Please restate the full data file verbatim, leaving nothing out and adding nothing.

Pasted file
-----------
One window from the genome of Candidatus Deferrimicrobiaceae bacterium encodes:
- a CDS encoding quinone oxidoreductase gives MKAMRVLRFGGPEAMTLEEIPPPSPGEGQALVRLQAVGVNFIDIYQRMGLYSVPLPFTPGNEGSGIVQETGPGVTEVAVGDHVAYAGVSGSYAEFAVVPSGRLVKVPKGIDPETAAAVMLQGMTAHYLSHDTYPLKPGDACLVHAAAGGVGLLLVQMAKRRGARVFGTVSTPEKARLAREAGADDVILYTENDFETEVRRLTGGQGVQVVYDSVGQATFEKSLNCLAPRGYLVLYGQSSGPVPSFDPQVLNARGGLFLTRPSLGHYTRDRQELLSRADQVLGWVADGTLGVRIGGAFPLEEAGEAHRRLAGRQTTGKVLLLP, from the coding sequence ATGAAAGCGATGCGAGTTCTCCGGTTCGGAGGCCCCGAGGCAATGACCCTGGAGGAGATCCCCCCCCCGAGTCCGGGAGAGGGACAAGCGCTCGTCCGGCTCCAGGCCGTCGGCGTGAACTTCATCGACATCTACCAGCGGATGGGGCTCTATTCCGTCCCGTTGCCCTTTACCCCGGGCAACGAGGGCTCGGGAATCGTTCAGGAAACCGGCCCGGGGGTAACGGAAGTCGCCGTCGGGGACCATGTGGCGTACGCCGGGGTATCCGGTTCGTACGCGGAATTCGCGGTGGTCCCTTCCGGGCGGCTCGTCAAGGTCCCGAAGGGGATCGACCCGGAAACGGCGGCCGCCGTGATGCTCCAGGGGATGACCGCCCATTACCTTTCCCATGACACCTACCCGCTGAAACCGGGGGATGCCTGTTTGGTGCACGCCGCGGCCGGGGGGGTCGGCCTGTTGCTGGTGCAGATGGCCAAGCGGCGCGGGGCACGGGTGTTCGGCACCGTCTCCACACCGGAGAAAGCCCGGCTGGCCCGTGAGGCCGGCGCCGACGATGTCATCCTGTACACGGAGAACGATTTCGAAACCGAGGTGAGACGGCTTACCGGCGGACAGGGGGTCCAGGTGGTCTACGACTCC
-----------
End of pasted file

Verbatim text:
One window from the genome of Candidatus Deferrimicrobiaceae bacterium encodes:
- a CDS encoding quinone oxidoreductase gives MKAMRVLRFGGPEAMTLEEIPPPSPGEGQALVRLQAVGVNFIDIYQRMGLYSVPLPFTPGNEGSGIVQETGPGVTEVAVGDHVAYAGVSGSYAEFAVVPSGRLVKVPKGIDPETAAAVMLQGMTAHYLSHDTYPLKPGDACLVHAAAGGVGLLLVQMAKRRGARVFGTVSTPEKARLAREAGADDVILYTENDFETEVRRLTGGQGVQVVYDSVGQATFEKSLNCLAPRGYLVLYGQSSGPVPSFDPQVLNARGGLFLTRPSLGHYTRDRQELLSRADQVLGWVADGTLGVRIGGAFPLEEAGEAHRRLAGRQTTGKVLLLP, from the coding sequence ATGAAAGCGATGCGAGTTCTCCGGTTCGGAGGCCCCGAGGCAATGACCCTGGAGGAGATCCCCCCCCCGAGTCCGGGAGAGGGACAAGCGCTCGTCCGGCTCCAGGCCGTCGGCGTGAACTTCATCGACATCTACCAGCGGATGGGGCTCTATTCCGTCCCGTTGCCCTTTACCCCGGGCAACGAGGGCTCGGGAATCGTTCAGGAAACCGGCCCGGGGGTAACGGAAGTCGCCGTCGGGGACCATGTGGCGTACGCCGGGGTATCCGGTTCGTACGCGGAATTCGCGGTGGTCCCTTCCGGGCGGCTCGTCAAGGTCCCGAAGGGGATCGACCCGGAAACGGCGGCCGCCGTGATGCTCCAGGGGATGACCGCCCATTACCTTTCCCATGACACCTACCCGCTGAAACCGGGGGATGCCTGTTTGGTGCACGCCGCGGCCGGGGGGGTCGGCCTGTTGCTGGTGCAGATGGCCAAGCGGCGCGGGGCACGGGTGTTCGGCACCGTCTCCACACCGGAGAAAGCCCGGCTGGCCCGTGAGGCCGGCGCCGACGATGTCATCCTGTACACGGAGAACGATTTCGAAACCGAGGTGAGACGGCTTACCGGCGGACAGGGGGTCCAGGTGGTCTACGACTCC